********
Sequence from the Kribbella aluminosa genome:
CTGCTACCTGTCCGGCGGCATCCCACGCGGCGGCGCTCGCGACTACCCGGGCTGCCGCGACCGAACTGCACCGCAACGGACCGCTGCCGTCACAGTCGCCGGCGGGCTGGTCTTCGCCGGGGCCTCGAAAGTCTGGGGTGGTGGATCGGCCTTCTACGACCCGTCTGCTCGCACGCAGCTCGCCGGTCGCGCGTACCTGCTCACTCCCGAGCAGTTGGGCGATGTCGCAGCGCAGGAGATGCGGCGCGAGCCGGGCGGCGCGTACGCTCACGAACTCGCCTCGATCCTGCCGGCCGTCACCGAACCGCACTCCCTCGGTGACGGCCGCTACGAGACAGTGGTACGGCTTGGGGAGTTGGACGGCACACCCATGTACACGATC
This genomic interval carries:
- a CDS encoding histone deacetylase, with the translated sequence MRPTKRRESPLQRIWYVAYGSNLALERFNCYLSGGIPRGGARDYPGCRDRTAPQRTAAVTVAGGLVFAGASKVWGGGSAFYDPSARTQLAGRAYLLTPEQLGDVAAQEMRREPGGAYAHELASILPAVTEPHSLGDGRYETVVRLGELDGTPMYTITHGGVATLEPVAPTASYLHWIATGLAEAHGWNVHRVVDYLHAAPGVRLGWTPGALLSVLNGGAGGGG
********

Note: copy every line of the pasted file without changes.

Sequence from the Kribbella aluminosa genome:
CTGCTACCTGTCCGGCGGCATCCCACGCGGCGGCGCTCGCGACTACCCGGGCTGCCGCGACCGAACTGCACCGCAACGGACCGCTGCCGTCACAGTCGCCGGCGGGCTGGTCTTCGCCGGGGCCTCGAAAGTCTGGGGTGGTGGATCGGCCTTCTACGACCCGTCTGCTCGCACGCAGCTCGCCGGTCGCGCGTACCTGCTCACTCCCGAGCAGTTGGGCGATGTCGCAGCGCAGGAGATGCGGCGCGAGCCGGGCGGCGCGTACGCTCACGAACTCGCCTCGATCCTGCCGGCCGTCACCGAACCGCACTCCCTCGGTGACGGCCGCTACGAGACAGTGGTACGGCTTGGGGAGTTGGACGGCACACCCATGTACACGATC
This genomic interval carries:
- a CDS encoding histone deacetylase, with the translated sequence MRPTKRRESPLQRIWYVAYGSNLALERFNCYLSGGIPRGGARDYPGCRDRTAPQRTAAVTVAGGLVFAGASKVWGGGSAFYDPSARTQLAGRAYLLTPEQLGDVAAQEMRREPGGAYAHELASILPAVTEPHSLGDGRYETVVRLGELDGTPMYTITHGGVATLEPVAPTASYLHWIATGLAEAHGWNVHRVVDYLHAAPGVRLGWTPGALLSVLNGGAGGGG